Greece and Rome (Second Series)

Research Article

Rome and North Korea: Totalitarian Questions

ALISON ROSENBLITTa1

a1 J. ALISON ROSENBLITT is a lecturer in Ancient History at Balliol College, Oxford. alison.rosenblitt@classics.ox.ac.uk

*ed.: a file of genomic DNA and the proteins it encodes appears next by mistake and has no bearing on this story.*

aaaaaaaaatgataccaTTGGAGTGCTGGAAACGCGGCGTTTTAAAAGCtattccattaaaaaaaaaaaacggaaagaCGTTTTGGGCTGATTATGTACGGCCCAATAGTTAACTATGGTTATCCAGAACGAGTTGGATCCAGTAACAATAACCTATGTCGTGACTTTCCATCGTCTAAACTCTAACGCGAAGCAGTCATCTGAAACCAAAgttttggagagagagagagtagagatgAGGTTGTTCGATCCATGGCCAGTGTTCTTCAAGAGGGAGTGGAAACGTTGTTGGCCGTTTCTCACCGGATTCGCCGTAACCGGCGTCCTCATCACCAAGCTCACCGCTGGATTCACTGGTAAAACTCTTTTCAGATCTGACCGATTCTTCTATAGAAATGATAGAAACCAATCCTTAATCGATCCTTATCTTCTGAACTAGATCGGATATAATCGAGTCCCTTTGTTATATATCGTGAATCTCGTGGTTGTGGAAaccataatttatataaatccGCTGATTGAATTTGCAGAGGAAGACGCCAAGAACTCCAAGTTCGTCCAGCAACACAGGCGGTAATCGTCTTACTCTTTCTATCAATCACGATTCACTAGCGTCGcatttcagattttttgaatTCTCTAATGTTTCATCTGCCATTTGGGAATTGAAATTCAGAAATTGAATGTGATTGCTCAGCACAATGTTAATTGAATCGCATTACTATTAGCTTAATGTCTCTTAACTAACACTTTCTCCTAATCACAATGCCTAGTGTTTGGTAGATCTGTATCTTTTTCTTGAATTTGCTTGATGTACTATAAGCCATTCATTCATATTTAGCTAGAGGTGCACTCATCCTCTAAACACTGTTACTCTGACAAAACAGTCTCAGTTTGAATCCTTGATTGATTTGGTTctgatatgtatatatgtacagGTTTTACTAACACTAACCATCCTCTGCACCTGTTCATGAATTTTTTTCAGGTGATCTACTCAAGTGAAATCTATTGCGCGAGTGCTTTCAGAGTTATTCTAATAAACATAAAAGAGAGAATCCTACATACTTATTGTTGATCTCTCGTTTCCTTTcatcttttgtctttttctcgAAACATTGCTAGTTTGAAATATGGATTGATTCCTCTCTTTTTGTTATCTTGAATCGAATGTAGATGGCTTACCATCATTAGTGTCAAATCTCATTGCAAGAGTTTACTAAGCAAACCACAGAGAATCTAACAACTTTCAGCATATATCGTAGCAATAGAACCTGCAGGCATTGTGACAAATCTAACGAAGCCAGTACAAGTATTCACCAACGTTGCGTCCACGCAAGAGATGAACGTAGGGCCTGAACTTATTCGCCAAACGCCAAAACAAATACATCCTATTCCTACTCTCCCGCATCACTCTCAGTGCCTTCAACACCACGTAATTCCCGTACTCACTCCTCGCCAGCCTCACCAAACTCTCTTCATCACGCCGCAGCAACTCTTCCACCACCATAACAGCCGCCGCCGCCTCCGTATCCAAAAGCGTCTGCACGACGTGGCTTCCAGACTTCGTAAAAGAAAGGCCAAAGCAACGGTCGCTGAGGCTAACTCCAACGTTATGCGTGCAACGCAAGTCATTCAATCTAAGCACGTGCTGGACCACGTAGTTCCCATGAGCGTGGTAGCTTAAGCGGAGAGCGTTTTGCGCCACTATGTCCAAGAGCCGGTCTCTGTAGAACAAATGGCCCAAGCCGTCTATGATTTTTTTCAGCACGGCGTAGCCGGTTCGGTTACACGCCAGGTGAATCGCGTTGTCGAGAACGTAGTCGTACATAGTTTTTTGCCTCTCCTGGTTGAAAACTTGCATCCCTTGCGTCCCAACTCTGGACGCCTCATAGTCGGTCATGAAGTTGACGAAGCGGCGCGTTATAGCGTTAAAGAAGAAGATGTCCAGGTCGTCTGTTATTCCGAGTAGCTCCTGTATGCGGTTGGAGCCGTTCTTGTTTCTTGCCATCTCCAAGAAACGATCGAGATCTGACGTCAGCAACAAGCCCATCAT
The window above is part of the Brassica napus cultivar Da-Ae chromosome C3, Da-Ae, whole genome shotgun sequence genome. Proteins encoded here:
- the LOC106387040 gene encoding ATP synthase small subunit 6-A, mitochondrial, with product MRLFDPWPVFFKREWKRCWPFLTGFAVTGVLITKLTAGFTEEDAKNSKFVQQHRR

On 19 December 2011, the death was announced of the North Korean leader, Kim Jong-il. He was succeeded in power by his third son, Kim Jong-un. The BBC has called it a ‘choreographed Stalinist-style succession’ but, for students of the classical world, there is an uncanny resemblance to the death of Augustus in AD 14 and the accession of his adopted son and heir, Tiberius. A death is announced; there are allegations that it occurred earlier than is officially acknowledged, with announcement postponed so that all can be put in order for a smooth transfer of power. News of the death is received with public displays of grief, while the new autocrat is greeted with a pledge or oath of loyalty. The first necessity is to take control of the military, and military orders are issued by the successor before any formal power is conferred. There are omens. The state calls for its new leader to accept power. Money or food is distributed in the name of the head of state recently deceased. Much is made of coincidences (the date on which Augustus assumed the principate and died; the date on which Kim Jong-il and Kim Jong-un respectively became supreme commander). When it comes to the formal transfer of power, the written will of the dead leader is cited to legitimate his successor.